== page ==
Germany's 19th-Century Rakotzbrücke Bridge Is A Work Of Art With A Wicked Name

The Rakotzbrücke bridge in Kromlauer, Germany, appears before you like something out of a foggy reverie summoned from the deep and mysterious psyche of J.R.R. Tolkien. If you were to happen upon it by mere chance while stumbling around Kromlauer Park during the dismal twilight hours, you'd probably think you were staring directly into the Eye of Sauron and start running for your life. Then again, there's a good chance you'd hold your gaze and succumb to the entrancing charm that the astonishing piece of architecture is world famous for. 

According to Atlas Obscura, the Rakotzbrücke bridge — which translates to devil's bridge — stretches across a small portion of the park's lake in an elegant curvature that, when reflected by the still waters below, creates the illusion of a perfect, continuous circle. It's commonly understood throughout Europe that these so-called devil bridges are aptly named due to their immaculate construction. Europeans of centuries past postulated that something so perfectly assembled could hardly have been done so by human hands alone. Therefore, the only natural (or supernatural) explanation for the phenomenon was that Satan himself ascended from the depths of hell, gathered some stones, and built the bridge himself before returning to his infernal asylum beneath the soil. Odds are that wasn't the case, but all the same, the Rakotzbrücke is one such bridge that is absolutely spellbinding to behold.

The history of Rakotzbrücke

In 1860, one Friedrich Hermann Rotschke commissioned the bridge's construction, according to The Travel. Basalt stones and various sediments imported from Scandinavian countries were applied in its formation, and for over 150 years, it's maintained its structure and has attracted curious spectators from around the world. Rotschke was reputed to sport an infatuation with gothic architecture, so he was naturally the perfect man for the job.

The Rakotzbrücke bridge is one of those architectural marvels that still puzzles people to this day. While the devil himself likely didn't have a hand in building it, it's still a remarkable feat that defies the capabilities of even the most proficient architect. The bridge was erected almost two centuries ago when modern technological utilities were little more than a figment of one's wildest dreams, so Rotschke had to work with the most rudimentary of construction methods to make it a reality. It's not quite the baffling marvel that is the Egyptian pyramids, but there's no denying the fact that Rakotzbrücke stands out as one of the most unfathomable and wondrous structures ever conceived by mankind (via The Travel).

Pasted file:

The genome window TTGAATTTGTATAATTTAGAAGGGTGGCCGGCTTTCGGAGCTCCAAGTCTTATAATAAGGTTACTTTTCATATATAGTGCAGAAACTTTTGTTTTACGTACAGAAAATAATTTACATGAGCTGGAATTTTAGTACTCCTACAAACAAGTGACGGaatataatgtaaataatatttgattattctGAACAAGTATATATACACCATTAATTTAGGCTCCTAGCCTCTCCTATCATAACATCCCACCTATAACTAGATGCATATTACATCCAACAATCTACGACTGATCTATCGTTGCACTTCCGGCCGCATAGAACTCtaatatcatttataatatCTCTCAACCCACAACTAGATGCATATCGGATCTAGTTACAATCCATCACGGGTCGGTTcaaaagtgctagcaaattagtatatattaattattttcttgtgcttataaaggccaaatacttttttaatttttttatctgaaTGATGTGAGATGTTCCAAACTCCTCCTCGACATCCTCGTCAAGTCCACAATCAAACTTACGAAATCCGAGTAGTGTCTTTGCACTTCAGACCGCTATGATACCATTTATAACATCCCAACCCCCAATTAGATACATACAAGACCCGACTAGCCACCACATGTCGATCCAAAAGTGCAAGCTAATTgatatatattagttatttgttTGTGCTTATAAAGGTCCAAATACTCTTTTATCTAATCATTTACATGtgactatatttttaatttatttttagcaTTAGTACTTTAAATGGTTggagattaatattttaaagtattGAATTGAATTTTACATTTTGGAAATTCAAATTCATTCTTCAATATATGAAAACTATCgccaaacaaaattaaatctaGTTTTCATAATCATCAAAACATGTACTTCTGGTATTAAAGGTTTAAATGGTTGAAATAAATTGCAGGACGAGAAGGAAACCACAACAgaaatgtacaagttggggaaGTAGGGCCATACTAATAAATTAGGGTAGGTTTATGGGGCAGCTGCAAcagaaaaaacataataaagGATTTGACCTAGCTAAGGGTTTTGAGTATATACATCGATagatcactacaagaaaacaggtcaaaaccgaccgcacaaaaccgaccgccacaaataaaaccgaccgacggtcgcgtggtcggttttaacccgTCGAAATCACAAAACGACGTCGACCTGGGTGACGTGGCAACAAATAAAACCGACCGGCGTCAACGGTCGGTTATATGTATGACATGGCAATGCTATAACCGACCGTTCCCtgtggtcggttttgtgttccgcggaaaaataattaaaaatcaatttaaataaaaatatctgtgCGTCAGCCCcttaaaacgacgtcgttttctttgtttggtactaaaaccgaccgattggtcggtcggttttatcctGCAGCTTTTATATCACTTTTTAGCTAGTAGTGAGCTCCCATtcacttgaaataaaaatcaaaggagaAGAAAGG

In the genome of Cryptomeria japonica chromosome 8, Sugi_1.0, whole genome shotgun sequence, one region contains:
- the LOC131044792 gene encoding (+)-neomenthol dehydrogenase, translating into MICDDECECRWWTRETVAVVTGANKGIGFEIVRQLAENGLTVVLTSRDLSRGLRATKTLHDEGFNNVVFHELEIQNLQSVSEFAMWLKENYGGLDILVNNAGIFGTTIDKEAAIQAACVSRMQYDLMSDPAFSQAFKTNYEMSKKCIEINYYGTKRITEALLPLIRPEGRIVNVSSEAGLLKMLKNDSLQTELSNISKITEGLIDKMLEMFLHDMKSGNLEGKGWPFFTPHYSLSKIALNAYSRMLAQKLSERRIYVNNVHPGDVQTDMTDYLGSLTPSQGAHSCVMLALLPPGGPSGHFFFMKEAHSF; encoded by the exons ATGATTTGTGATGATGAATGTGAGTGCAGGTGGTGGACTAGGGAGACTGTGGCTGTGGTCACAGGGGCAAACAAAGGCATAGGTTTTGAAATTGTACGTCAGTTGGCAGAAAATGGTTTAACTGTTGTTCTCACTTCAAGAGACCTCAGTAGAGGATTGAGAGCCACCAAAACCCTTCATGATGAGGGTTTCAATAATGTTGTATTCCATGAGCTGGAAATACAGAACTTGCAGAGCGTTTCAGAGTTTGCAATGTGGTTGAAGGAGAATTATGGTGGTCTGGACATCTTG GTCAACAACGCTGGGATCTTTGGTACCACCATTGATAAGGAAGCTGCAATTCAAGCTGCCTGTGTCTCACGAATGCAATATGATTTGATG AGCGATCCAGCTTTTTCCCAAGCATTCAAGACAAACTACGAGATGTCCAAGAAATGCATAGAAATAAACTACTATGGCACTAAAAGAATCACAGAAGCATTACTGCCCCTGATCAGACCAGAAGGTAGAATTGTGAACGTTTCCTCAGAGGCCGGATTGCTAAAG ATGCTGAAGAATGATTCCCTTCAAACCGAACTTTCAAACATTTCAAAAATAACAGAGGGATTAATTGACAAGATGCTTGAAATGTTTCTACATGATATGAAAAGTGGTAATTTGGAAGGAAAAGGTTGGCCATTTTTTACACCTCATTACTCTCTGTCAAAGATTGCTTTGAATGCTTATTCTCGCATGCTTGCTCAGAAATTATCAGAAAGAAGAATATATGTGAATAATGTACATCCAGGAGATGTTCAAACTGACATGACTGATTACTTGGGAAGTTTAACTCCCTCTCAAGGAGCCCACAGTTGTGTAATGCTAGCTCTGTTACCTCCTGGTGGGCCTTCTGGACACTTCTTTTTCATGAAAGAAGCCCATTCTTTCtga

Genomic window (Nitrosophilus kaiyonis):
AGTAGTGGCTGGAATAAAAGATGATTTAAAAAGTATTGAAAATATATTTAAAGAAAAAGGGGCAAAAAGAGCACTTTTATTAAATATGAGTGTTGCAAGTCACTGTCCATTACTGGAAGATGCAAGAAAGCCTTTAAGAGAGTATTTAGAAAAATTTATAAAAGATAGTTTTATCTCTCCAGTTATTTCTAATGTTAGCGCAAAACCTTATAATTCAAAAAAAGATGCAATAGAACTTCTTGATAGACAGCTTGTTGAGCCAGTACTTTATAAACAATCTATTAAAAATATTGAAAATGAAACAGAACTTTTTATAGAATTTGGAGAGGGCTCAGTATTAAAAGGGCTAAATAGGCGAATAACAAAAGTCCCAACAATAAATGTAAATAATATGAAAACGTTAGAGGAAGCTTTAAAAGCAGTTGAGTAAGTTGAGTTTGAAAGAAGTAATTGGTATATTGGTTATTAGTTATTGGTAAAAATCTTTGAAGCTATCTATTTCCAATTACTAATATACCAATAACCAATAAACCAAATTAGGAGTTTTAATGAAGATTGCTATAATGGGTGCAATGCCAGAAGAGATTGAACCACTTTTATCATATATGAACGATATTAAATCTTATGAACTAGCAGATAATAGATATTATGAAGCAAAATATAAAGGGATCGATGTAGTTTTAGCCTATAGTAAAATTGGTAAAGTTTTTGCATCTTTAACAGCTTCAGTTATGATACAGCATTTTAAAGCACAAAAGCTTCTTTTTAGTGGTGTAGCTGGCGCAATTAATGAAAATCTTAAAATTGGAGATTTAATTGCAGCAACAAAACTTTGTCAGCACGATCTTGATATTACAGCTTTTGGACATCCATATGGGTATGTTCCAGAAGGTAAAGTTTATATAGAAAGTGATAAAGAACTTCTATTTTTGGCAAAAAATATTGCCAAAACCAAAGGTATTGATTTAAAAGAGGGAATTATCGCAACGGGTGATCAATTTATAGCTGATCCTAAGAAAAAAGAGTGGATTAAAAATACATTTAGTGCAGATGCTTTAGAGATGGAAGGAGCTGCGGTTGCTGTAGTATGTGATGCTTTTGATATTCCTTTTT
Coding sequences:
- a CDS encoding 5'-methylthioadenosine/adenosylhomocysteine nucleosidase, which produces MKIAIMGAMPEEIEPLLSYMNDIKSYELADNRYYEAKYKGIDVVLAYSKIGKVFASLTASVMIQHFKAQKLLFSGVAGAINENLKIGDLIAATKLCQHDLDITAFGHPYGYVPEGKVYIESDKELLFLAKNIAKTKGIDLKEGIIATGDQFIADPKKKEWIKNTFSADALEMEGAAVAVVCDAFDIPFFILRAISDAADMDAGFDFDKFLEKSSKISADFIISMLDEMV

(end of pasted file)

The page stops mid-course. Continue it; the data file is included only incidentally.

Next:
The legend of Rakotzbrücke and the devil

According to legend, a German woman who lived near the site of the bridge went searching for one of her cows after it escaped from her farm one afternoon. Upon coming to a small section of the lake, she observed it grazing on the opposite bank with no way to reach it. In all of his generosity, the devil appeared and offered her a means to an end should she acquiesce to his wishes. He promised to build a bridge across the water for her cow to cross back over, and all she had to do in return was provide him with a human soul. When your cow's in danger, what choice do you have? She agreed (via The Travel). 

Unfortunately, folklore has taught us that there are very few ways to cheat the devil out of his due diligence. The woman attempted to send a dog across the bridge instead of a human to recover the cow, and by means of retaliation, Satan cursed the bridge forever more. Ergo, if you're superstitious, you best not try to cross Rakotzbrücke should you ever pay it a visit. You're also liable to suffer if you ever pass beneath it by boat, as it's reputed to be a gateway into Hell. If all of that isn't enough to deter you, The Travel reports that it's illegal for patrons to interact with Rakotzbrücke so as to preserve it and avoid any possible degradation.